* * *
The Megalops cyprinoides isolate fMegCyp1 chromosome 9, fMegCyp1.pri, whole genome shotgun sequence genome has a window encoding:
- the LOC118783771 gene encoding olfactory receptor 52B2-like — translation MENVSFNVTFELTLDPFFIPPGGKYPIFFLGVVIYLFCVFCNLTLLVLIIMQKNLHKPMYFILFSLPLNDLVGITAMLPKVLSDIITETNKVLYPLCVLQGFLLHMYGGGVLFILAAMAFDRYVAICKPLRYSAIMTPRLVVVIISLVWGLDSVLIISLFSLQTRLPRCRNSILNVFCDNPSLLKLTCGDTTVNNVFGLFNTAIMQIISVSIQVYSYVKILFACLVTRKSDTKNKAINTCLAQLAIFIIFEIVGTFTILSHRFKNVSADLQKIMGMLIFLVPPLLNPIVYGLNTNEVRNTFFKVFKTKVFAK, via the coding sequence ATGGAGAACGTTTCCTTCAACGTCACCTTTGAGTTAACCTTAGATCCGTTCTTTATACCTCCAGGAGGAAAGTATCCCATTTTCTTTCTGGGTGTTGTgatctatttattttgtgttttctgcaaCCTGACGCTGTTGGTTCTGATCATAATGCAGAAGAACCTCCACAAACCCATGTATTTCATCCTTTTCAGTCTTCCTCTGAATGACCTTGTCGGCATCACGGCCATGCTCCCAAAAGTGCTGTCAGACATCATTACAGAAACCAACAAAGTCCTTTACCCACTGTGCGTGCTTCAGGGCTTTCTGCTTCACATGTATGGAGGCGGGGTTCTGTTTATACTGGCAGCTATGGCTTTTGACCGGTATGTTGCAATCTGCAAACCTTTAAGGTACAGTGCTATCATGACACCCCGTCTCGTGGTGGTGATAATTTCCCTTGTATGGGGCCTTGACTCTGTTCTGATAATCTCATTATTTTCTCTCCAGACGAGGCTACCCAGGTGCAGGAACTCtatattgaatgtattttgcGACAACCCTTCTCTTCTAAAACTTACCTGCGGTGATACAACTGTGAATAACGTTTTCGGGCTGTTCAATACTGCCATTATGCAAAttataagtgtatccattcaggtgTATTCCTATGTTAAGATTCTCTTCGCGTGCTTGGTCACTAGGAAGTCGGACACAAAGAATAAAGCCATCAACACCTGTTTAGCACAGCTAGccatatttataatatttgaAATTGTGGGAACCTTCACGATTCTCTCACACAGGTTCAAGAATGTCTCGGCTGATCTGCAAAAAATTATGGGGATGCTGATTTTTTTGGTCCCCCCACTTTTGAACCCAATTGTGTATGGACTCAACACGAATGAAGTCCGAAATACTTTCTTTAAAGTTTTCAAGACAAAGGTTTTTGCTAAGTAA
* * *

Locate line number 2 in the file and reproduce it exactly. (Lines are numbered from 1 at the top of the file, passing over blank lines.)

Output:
- the LOC118783771 gene encoding olfactory receptor 52B2-like — translation MENVSFNVTFELTLDPFFIPPGGKYPIFFLGVVIYLFCVFCNLTLLVLIIMQKNLHKPMYFILFSLPLNDLVGITAMLPKVLSDIITETNKVLYPLCVLQGFLLHMYGGGVLFILAAMAFDRYVAICKPLRYSAIMTPRLVVVIISLVWGLDSVLIISLFSLQTRLPRCRNSILNVFCDNPSLLKLTCGDTTVNNVFGLFNTAIMQIISVSIQVYSYVKILFACLVTRKSDTKNKAINTCLAQLAIFIIFEIVGTFTILSHRFKNVSADLQKIMGMLIFLVPPLLNPIVYGLNTNEVRNTFFKVFKTKVFAK, via the coding sequence ATGGAGAACGTTTCCTTCAACGTCACCTTTGAGTTAACCTTAGATCCGTTCTTTATACCTCCAGGAGGAAAGTATCCCATTTTCTTTCTGGGTGTTGTgatctatttattttgtgttttctgcaaCCTGACGCTGTTGGTTCTGATCATAATGCAGAAGAACCTCCACAAACCCATGTATTTCATCCTTTTCAGTCTTCCTCTGAATGACCTTGTCGGCATCACGGCCATGCTCCCAAAAGTGCTGTCAGACATCATTACAGAAACCAACAAAGTCCTTTACCCACTGTGCGTGCTTCAGGGCTTTCTGCTTCACATGTATGGAGGCGGGGTTCTGTTTATACTGGCAGCTATGGCTTTTGACCGGTATGTTGCAATCTGCAAACCTTTAAGGTACAGTGCTATCATGACACCCCGTCTCGTGGTGGTGATAATTTCCCTTGTATGGGGCCTTGACTCTGTTCTGATAATCTCATTATTTTCTCTCCAGACGAGGCTACCCAGGTGCAGGAACTCtatattgaatgtattttgcGACAACCCTTCTCTTCTAAAACTTACCTGCGGTGATACAACTGTGAATAACGTTTTCGGGCTGTTCAATACTGCCATTATGCAAAttataagtgtatccattcaggtgTATTCCTATGTTAAGATTCTCTTCGCGTGCTTGGTCACTAGGAAGTCGGACACAAAGAATAAAGCCATCAACACCTGTTTAGCACAGCTAGccatatttataatatttgaAATTGTGGGAACCTTCACGATTCTCTCACACAGGTTCAAGAATGTCTCGGCTGATCTGCAAAAAATTATGGGGATGCTGATTTTTTTGGTCCCCCCACTTTTGAACCCAATTGTGTATGGACTCAACACGAATGAAGTCCGAAATACTTTCTTTAAAGTTTTCAAGACAAAGGTTTTTGCTAAGTAA